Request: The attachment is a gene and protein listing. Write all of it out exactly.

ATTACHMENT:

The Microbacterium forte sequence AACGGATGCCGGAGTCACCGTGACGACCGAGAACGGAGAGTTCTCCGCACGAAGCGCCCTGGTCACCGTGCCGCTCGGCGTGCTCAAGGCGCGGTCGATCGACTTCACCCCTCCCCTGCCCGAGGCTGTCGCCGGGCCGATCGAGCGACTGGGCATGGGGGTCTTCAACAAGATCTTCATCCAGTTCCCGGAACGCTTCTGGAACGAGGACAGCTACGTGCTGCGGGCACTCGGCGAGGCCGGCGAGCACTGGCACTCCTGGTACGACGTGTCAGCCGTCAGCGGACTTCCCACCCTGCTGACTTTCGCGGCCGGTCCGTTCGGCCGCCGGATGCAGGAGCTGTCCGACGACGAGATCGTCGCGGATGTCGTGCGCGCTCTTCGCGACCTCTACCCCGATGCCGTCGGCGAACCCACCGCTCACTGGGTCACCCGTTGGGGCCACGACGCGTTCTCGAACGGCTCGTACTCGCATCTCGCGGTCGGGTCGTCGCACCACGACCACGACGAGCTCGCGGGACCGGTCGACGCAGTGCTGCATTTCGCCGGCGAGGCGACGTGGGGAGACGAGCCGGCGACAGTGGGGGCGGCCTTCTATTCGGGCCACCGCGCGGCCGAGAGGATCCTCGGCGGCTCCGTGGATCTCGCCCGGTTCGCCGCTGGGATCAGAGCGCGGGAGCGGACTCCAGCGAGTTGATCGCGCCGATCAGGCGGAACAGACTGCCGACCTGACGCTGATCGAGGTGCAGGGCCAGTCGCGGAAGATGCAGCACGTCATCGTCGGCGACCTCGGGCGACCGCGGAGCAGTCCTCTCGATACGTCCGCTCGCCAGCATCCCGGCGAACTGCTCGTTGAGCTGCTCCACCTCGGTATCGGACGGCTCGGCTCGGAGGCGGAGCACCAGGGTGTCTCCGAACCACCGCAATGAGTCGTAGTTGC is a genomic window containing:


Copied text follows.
The Microbacterium forte sequence AACGGATGCCGGAGTCACCGTGACGACCGAGAACGGAGAGTTCTCCGCACGAAGCGCCCTGGTCACCGTGCCGCTCGGCGTGCTCAAGGCGCGGTCGATCGACTTCACCCCTCCCCTGCCCGAGGCTGTCGCCGGGCCGATCGAGCGACTGGGCATGGGGGTCTTCAACAAGATCTTCATCCAGTTCCCGGAACGCTTCTGGAACGAGGACAGCTACGTGCTGCGGGCACTCGGCGAGGCCGGCGAGCACTGGCACTCCTGGTACGACGTGTCAGCCGTCAGCGGACTTCCCACCCTGCTGACTTTCGCGGCCGGTCCGTTCGGCCGCCGGATGCAGGAGCTGTCCGACGACGAGATCGTCGCGGATGTCGTGCGCGCTCTTCGCGACCTCTACCCCGATGCCGTCGGCGAACCCACCGCTCACTGGGTCACCCGTTGGGGCCACGACGCGTTCTCGAACGGCTCGTACTCGCATCTCGCGGTCGGGTCGTCGCACCACGACCACGACGAGCTCGCGGGACCGGTCGACGCAGTGCTGCATTTCGCCGGCGAGGCGACGTGGGGAGACGAGCCGGCGACAGTGGGGGCGGCCTTCTATTCGGGCCACCGCGCGGCCGAGAGGATCCTCGGCGGCTCCGTGGATCTCGCCCGGTTCGCCGCTGGGATCAGAGCGCGGGAGCGGACTCCAGCGAGTTGATCGCGCCGATCAGGCGGAACAGACTGCCGACCTGACGCTGATCGAGGTGCAGGGCCAGTCGCGGAAGATGCAGCACGTCATCGTCGGCGACCTCGGGCGACCGCGGAGCAGTCCTCTCGATACGTCCGCTCGCCAGCATCCCGGCGAACTGCTCGTTGAGCTGCTCCACCTCGGTATCGGACGGCTCGGCTCGGAGGCGGAGCACCAGGGTGTCTCCGAACCACCGCAATGAGTCGTAGTTGC is a genomic window containing: